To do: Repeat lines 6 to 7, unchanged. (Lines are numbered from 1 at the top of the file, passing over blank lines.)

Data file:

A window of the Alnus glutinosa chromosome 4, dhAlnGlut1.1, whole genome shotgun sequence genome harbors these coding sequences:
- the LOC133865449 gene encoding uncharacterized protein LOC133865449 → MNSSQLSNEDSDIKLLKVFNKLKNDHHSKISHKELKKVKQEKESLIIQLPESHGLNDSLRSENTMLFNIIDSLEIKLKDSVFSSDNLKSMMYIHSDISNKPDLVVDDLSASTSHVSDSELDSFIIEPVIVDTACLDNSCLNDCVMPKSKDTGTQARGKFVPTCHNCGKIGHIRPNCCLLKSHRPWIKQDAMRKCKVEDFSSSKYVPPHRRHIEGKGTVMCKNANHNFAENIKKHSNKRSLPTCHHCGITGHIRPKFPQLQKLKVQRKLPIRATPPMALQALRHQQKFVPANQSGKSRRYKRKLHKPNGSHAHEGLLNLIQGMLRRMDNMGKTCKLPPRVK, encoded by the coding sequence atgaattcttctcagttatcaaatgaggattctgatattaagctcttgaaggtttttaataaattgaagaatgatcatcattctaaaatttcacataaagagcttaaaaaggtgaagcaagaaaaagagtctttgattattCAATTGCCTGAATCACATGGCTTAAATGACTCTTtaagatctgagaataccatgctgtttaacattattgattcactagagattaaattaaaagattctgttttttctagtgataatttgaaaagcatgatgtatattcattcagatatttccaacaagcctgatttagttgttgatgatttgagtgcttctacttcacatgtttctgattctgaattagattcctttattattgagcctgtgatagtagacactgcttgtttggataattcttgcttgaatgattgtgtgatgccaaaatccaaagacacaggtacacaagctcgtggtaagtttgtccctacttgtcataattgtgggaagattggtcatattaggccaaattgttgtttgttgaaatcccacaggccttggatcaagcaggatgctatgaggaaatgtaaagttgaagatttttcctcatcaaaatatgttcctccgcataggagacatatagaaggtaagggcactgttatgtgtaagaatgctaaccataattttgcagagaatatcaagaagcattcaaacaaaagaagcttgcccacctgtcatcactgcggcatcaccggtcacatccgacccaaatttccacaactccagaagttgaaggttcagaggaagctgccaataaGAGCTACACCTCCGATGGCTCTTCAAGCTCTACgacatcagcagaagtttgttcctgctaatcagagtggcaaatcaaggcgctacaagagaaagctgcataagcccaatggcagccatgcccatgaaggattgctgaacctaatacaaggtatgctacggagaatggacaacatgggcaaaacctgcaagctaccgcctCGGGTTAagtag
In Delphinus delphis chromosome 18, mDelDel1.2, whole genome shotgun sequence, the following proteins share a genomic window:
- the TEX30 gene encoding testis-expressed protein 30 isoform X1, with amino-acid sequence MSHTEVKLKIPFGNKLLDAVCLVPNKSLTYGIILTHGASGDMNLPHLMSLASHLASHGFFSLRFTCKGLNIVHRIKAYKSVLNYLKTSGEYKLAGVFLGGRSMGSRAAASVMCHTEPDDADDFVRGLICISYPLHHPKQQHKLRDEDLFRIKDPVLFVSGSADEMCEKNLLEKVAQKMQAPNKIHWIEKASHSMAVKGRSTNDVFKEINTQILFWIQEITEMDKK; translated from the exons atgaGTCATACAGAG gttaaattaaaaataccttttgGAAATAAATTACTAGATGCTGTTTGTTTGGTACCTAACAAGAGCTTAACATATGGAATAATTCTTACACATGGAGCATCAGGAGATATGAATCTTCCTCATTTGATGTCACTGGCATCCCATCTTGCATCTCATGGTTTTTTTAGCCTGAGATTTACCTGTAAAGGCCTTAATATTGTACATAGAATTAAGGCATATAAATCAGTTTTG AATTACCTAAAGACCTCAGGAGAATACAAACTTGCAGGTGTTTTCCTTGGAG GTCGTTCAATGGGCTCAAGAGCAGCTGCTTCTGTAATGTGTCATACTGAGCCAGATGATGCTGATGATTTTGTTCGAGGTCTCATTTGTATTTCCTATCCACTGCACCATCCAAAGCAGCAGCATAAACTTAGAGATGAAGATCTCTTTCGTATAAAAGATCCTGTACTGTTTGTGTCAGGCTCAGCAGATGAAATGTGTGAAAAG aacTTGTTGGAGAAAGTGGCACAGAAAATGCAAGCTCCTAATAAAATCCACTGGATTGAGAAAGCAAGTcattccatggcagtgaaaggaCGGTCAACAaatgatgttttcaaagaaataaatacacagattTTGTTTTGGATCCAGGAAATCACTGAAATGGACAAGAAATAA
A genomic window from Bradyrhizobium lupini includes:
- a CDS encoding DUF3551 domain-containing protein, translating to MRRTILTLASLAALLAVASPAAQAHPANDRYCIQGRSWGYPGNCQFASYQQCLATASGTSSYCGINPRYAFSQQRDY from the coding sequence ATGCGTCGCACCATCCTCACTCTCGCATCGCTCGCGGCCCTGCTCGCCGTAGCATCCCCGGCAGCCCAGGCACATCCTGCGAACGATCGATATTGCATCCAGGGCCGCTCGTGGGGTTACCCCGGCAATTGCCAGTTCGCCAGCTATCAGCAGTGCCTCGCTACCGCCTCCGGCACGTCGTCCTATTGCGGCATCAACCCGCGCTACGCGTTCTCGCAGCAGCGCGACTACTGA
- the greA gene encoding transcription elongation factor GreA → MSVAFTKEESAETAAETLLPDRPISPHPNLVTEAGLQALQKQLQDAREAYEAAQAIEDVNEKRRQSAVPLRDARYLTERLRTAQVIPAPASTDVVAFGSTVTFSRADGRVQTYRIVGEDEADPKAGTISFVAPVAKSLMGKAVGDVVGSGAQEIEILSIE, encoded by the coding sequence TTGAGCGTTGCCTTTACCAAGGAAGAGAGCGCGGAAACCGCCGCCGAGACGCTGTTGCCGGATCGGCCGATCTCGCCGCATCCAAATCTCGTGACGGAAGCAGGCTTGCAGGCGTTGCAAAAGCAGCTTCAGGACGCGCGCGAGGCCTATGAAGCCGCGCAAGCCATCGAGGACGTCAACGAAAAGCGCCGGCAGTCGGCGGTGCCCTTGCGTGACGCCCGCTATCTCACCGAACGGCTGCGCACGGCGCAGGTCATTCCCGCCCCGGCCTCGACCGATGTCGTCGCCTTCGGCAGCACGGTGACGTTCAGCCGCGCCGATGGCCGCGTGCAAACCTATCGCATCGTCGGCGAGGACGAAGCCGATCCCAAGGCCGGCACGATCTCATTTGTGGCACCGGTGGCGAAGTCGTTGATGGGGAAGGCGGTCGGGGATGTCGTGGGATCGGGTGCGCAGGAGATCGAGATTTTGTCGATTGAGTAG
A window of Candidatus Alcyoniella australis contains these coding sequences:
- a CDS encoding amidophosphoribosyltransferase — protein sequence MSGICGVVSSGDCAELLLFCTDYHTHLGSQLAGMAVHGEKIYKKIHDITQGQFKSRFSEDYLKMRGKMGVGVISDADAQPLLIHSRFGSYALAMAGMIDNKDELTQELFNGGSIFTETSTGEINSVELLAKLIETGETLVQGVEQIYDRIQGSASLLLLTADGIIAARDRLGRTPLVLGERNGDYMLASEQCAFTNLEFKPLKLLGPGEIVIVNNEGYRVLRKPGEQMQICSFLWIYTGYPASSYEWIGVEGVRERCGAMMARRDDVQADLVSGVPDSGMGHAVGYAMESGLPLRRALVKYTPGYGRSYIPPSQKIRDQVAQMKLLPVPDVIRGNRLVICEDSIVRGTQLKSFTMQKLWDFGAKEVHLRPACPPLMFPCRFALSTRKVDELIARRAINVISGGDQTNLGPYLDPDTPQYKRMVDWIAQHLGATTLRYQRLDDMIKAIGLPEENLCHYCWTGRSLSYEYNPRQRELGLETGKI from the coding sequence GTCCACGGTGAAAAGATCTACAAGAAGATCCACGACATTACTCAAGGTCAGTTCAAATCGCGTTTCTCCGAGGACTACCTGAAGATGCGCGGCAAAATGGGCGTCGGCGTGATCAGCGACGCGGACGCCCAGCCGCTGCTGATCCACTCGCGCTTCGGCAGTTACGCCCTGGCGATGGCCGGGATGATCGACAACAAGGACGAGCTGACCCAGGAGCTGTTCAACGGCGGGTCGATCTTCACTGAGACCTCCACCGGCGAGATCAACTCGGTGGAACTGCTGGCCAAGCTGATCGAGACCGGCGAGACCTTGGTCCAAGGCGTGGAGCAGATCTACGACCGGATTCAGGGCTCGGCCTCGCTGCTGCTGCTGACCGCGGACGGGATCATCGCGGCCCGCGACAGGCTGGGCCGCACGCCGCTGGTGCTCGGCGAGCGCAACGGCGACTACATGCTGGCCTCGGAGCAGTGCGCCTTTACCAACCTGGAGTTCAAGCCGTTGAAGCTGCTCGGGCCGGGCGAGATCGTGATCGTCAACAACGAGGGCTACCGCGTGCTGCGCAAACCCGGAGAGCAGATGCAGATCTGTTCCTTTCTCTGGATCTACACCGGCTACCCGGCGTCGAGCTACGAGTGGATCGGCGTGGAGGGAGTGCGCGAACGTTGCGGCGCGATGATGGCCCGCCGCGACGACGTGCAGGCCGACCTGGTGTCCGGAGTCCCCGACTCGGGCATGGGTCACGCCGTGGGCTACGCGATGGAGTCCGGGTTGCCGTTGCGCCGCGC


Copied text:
- a CDS encoding DUF3551 domain-containing protein, translating to MRRTILTLASLAALLAVASPAAQAHPANDRYCIQGRSWGYPGNCQFASYQQCLATASGTSSYCGINPRYAFSQQRDY from the coding sequence ATGCGTCGCACCATCCTCACTCTCGCATCGCTCGCGGCCCTGCTCGCCGTAGCATCCCCGGCAGCCCAGGCACATCCTGCGAACGATCGATATTGCATCCAGGGCCGCTCGTGGGGTTACCCCGGCAATTGCCAGTTCGCCAGCTATCAGCAGTGCCTCGCTACCGCCTCCGGCACGTCGTCCTATTGCGGCATCAACCCGCGCTACGCGTTCTCGCAGCAGCGCGACTACTGA
- the greA gene encoding transcription elongation factor GreA → MSVAFTKEESAETAAETLLPDRPISPHPNLVTEAGLQALQKQLQDAREAYEAAQAIEDVNEKRRQSAVPLRDARYLTERLRTAQVIPAPASTDVVAFGSTVTFSRADGRVQTYRIVGEDEADPKAGTISFVAPVAKSLMGKAVGDVVGSGAQEIEILSIE, encoded by the coding sequence TTGAGCGTTGCCTTTACCAAGGAAGAGAGCGCGGAAACCGCCGCCGAGACGCTGTTGCCGGATCGGCCGATCTCGCCGCATCCAAATCTCGTGACGGAAGCAGGCTTGCAGGCGTTGCAAAAGCAGCTTCAGGACGCGCGCGAGGCCTATGAAGCCGCGCAAGCCATCGAGGACGTCAACGAAAAGCGCCGGCAGTCGGCGGTGCCCTTGCGTGACGCCCGCTATCTCACCGAACGGCTGCGCACGGCGCAGGTCATTCCCGCCCCGGCCTCGACCGATGTCGTCGCCTTCGGCAGCACGGTGACGTTCAGCCGCGCCGATGGCCGCGTGCAAACCTATCGCATCGTCGGCGAGGACGAAGCCGATCCCAAGGCCGGCACGATCTCATTTGTGGCACCGGTGGCGAAGTCGTTGATGGGGAAGGCGGTCGGGGATGTCGTGGGATCGGGTGCGCAGGAGATCGAGATTTTGTCGATTGAGTAG